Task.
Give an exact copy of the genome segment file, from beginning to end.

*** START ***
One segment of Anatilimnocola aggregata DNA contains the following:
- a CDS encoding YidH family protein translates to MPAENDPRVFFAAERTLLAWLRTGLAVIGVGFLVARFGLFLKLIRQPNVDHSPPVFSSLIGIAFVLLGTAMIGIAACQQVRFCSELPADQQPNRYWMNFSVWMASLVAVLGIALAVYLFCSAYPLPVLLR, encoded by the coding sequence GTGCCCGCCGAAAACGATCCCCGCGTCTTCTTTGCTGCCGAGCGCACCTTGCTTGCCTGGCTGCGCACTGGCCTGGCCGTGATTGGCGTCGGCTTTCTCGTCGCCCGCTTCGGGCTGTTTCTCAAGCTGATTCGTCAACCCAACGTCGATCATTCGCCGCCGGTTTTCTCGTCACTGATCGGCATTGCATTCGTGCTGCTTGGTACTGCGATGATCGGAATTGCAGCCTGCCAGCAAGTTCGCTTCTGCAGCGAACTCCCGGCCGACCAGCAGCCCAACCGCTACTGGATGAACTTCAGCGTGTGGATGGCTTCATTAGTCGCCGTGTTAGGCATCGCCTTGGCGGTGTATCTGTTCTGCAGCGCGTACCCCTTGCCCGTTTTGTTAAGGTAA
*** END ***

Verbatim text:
One segment of Anatilimnocola aggregata DNA contains the following:
- a CDS encoding YidH family protein translates to MPAENDPRVFFAAERTLLAWLRTGLAVIGVGFLVARFGLFLKLIRQPNVDHSPPVFSSLIGIAFVLLGTAMIGIAACQQVRFCSELPADQQPNRYWMNFSVWMASLVAVLGIALAVYLFCSAYPLPVLLR, encoded by the coding sequence GTGCCCGCCGAAAACGATCCCCGCGTCTTCTTTGCTGCCGAGCGCACCTTGCTTGCCTGGCTGCGCACTGGCCTGGCCGTGATTGGCGTCGGCTTTCTCGTCGCCCGCTTCGGGCTGTTTCTCAAGCTGATTCGTCAACCCAACGTCGATCATTCGCCGCCGGTTTTCTCGTCACTGATCGGCATTGCATTCGTGCTGCTTGGTACTGCGATGATCGGAATTGCAGCCTGCCAGCAAGTTCGCTTCTGCAGCGAACTCCCGGCCGACCAGCAGCCCAACCGCTACTGGATGAACTTCAGCGTGTGGATGGCTTCATTAGTCGCCGTGTTAGGCATCGCCTTGGCGGTGTATCTGTTCTGCAGCGCGTACCCCTTGCCCGTTTTGTTAAGGTAA